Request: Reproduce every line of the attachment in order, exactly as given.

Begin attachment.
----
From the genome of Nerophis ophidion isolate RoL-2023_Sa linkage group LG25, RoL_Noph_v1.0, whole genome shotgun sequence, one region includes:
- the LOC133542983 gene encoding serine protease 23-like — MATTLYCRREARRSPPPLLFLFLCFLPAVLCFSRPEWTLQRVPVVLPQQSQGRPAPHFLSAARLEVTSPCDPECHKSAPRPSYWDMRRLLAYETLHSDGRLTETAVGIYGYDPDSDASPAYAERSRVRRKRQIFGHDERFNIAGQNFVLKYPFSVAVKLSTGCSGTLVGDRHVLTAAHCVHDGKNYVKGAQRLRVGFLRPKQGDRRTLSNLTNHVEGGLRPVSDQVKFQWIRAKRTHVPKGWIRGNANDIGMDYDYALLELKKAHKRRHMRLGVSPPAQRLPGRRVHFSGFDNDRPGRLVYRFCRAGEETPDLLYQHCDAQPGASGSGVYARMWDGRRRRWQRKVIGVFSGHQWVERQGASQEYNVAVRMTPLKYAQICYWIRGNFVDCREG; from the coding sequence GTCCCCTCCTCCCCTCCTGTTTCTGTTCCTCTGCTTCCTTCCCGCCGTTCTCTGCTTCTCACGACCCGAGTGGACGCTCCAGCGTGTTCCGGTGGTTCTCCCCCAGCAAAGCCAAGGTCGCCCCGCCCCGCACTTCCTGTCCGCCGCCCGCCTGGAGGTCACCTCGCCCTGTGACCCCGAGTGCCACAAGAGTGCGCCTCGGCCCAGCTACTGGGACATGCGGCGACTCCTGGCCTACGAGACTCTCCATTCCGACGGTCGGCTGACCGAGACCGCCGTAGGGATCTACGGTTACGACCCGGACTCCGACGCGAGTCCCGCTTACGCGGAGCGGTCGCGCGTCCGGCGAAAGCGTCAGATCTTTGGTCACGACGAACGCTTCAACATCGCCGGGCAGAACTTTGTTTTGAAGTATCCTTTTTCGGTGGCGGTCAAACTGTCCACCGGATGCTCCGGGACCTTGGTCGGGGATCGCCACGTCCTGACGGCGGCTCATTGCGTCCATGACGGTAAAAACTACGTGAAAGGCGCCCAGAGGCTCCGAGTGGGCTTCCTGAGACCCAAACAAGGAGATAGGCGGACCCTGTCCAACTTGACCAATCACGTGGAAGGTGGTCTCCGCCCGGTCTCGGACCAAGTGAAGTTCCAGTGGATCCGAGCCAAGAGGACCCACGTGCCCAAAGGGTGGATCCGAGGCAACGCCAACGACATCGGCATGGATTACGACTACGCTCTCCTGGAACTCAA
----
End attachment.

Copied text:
From the genome of Nerophis ophidion isolate RoL-2023_Sa linkage group LG25, RoL_Noph_v1.0, whole genome shotgun sequence, one region includes:
- the LOC133542983 gene encoding serine protease 23-like — MATTLYCRREARRSPPPLLFLFLCFLPAVLCFSRPEWTLQRVPVVLPQQSQGRPAPHFLSAARLEVTSPCDPECHKSAPRPSYWDMRRLLAYETLHSDGRLTETAVGIYGYDPDSDASPAYAERSRVRRKRQIFGHDERFNIAGQNFVLKYPFSVAVKLSTGCSGTLVGDRHVLTAAHCVHDGKNYVKGAQRLRVGFLRPKQGDRRTLSNLTNHVEGGLRPVSDQVKFQWIRAKRTHVPKGWIRGNANDIGMDYDYALLELKKAHKRRHMRLGVSPPAQRLPGRRVHFSGFDNDRPGRLVYRFCRAGEETPDLLYQHCDAQPGASGSGVYARMWDGRRRRWQRKVIGVFSGHQWVERQGASQEYNVAVRMTPLKYAQICYWIRGNFVDCREG; from the coding sequence GTCCCCTCCTCCCCTCCTGTTTCTGTTCCTCTGCTTCCTTCCCGCCGTTCTCTGCTTCTCACGACCCGAGTGGACGCTCCAGCGTGTTCCGGTGGTTCTCCCCCAGCAAAGCCAAGGTCGCCCCGCCCCGCACTTCCTGTCCGCCGCCCGCCTGGAGGTCACCTCGCCCTGTGACCCCGAGTGCCACAAGAGTGCGCCTCGGCCCAGCTACTGGGACATGCGGCGACTCCTGGCCTACGAGACTCTCCATTCCGACGGTCGGCTGACCGAGACCGCCGTAGGGATCTACGGTTACGACCCGGACTCCGACGCGAGTCCCGCTTACGCGGAGCGGTCGCGCGTCCGGCGAAAGCGTCAGATCTTTGGTCACGACGAACGCTTCAACATCGCCGGGCAGAACTTTGTTTTGAAGTATCCTTTTTCGGTGGCGGTCAAACTGTCCACCGGATGCTCCGGGACCTTGGTCGGGGATCGCCACGTCCTGACGGCGGCTCATTGCGTCCATGACGGTAAAAACTACGTGAAAGGCGCCCAGAGGCTCCGAGTGGGCTTCCTGAGACCCAAACAAGGAGATAGGCGGACCCTGTCCAACTTGACCAATCACGTGGAAGGTGGTCTCCGCCCGGTCTCGGACCAAGTGAAGTTCCAGTGGATCCGAGCCAAGAGGACCCACGTGCCCAAAGGGTGGATCCGAGGCAACGCCAACGACATCGGCATGGATTACGACTACGCTCTCCTGGAACTCAA